As we continue our Create Daily Challenge, this week, we are going to practice “opening up” while we’re in the space we created last week.

Let’s break that down: what does it mean to “open up while you’re in the space”? It means:

  1. You create a space for your creating by picking a time and place to do the creating each day (and setting reminders). Then you enter the space by just showing up during that time, clearing everything else, and just seeing what happens.
  2. Then you practice opening up — that means that if you’re feeling closed down, you relax and open your mind to the act of creating. Closed down can feel like resistance, wanting to procrastinate or switch to something else, etc.

Let’s assume that you spent last week creating the space for creating, and entering into it. If you didn’t, that’s OK — just recognize that you didn’t, and commit to doing it this week.

Now what? The practice this week is to recognize when you’re closed down, and then to practice opening up.

Recognize When You’re Closed Down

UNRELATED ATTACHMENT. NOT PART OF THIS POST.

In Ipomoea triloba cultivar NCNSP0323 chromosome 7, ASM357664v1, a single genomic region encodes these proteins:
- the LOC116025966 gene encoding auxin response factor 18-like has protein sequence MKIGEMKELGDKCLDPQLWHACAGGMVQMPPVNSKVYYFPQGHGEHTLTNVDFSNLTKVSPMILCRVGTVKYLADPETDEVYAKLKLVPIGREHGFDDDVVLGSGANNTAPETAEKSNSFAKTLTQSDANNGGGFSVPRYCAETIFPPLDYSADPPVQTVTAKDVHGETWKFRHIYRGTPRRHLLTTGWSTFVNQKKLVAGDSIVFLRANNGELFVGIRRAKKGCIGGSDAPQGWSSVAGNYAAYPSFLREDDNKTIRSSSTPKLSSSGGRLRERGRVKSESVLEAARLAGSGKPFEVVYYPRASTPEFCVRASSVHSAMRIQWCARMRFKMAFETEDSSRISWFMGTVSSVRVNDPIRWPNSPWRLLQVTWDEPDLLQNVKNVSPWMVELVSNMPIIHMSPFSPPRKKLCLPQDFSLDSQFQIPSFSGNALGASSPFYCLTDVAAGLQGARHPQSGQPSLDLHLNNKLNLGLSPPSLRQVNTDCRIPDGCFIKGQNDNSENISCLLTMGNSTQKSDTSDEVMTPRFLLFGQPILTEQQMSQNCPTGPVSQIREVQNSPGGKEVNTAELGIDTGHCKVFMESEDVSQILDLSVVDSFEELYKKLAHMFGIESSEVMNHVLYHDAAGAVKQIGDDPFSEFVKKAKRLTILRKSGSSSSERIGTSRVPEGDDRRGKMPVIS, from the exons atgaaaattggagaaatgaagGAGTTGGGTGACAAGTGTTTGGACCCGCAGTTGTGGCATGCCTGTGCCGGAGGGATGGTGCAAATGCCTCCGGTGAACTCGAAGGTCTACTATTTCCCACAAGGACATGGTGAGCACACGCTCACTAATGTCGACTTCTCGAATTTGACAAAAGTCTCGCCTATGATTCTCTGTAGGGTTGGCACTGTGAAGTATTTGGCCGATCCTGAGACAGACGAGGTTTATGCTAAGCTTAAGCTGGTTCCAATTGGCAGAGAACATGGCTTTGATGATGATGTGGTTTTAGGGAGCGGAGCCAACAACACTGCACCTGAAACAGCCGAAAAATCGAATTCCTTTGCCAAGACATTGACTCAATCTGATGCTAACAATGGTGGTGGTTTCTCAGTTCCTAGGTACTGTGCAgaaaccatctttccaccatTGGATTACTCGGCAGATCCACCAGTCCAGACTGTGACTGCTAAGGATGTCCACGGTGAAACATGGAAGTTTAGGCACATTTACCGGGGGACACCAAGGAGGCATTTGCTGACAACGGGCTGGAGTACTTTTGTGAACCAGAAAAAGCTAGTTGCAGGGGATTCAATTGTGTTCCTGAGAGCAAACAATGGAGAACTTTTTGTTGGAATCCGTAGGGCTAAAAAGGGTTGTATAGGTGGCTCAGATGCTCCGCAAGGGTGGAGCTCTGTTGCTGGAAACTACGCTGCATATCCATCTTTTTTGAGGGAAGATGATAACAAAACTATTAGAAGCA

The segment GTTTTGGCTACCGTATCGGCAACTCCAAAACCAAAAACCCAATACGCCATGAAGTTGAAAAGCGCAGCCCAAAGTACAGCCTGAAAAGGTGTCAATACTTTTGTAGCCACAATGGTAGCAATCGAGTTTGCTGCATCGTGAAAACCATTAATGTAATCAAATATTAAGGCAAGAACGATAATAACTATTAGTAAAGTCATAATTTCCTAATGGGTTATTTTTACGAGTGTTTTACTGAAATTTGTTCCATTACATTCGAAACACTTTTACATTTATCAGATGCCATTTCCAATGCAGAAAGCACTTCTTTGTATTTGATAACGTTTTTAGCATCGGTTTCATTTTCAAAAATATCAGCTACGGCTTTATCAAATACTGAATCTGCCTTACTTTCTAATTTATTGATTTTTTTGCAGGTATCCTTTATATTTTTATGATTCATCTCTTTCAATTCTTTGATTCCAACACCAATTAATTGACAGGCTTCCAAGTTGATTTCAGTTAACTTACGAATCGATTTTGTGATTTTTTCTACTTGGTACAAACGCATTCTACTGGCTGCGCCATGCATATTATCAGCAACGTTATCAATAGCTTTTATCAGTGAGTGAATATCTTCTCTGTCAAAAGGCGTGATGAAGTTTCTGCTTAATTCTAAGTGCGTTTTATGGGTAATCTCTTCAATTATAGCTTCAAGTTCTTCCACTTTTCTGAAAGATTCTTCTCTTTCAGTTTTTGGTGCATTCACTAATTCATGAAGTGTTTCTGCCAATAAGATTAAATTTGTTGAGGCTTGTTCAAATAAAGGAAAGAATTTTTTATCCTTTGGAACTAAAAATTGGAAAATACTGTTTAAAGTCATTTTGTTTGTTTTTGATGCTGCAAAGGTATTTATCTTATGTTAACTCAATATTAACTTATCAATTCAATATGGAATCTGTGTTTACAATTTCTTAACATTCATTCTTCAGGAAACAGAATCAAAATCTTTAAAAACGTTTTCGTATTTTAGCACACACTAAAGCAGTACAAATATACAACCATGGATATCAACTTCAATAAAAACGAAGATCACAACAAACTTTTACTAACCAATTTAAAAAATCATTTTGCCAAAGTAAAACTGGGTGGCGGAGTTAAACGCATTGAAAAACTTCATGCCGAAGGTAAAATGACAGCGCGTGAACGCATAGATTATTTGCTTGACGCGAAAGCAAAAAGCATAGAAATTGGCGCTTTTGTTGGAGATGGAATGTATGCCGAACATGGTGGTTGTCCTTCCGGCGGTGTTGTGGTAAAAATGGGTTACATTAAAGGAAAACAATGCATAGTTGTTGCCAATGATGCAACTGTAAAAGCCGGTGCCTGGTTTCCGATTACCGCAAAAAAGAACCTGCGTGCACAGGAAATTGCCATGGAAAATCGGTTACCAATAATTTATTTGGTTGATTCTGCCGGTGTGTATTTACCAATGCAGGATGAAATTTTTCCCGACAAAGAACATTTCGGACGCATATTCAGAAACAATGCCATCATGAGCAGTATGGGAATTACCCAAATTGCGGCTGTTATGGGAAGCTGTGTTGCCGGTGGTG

We might sit down to write (for example), but then have difficulty actually writing — because we’re closed down.

What does closed down look like? It might show up as:

The last item, you’ll notice, is a physical symptom — it’s how you can check in to see if you’re closed down in any moment.

Once you recognize you’re feeling closed down (which is nothing to judge yourself for), let’s look at how to practice with that.

Practice Opening Up

When we’re closed down, it’s because there’s something in the creating that we’re feeling aversion towards. We don’t like it, don’t want it, don’t trust it, want to get away from it.

So the practice is to relax, open up to the creating, and let yourself play.

Here’s how you might practice:

  1. Noticing that you’re closed up and tight, relax the muscles in your torso, neck, head. Feel this as an opening up.
  2. Breathe deeply, letting each breath relax you, helping you to feel more open.
  3. Let your mind open to the act of creating, turning towards it instead of trying to get away from it. See the act of creating as a beautiful thing, something to be appreciated, something to find gratitude for, something to have fun with, something to find joy in.
  4. Let the young 8-year-old version of yourself come out to play! This is a child who was free, loved to explore, was creative and full of wonder. Let this child come out, and find joy in the creating. Smile and be free.

This takes practice, so don’t worry if you don’t quite get it.

Also don’t worry if you’re not doing it exactly as outlined above. Play around with it. Find your own way. This is your art — get messy with it and see what happens!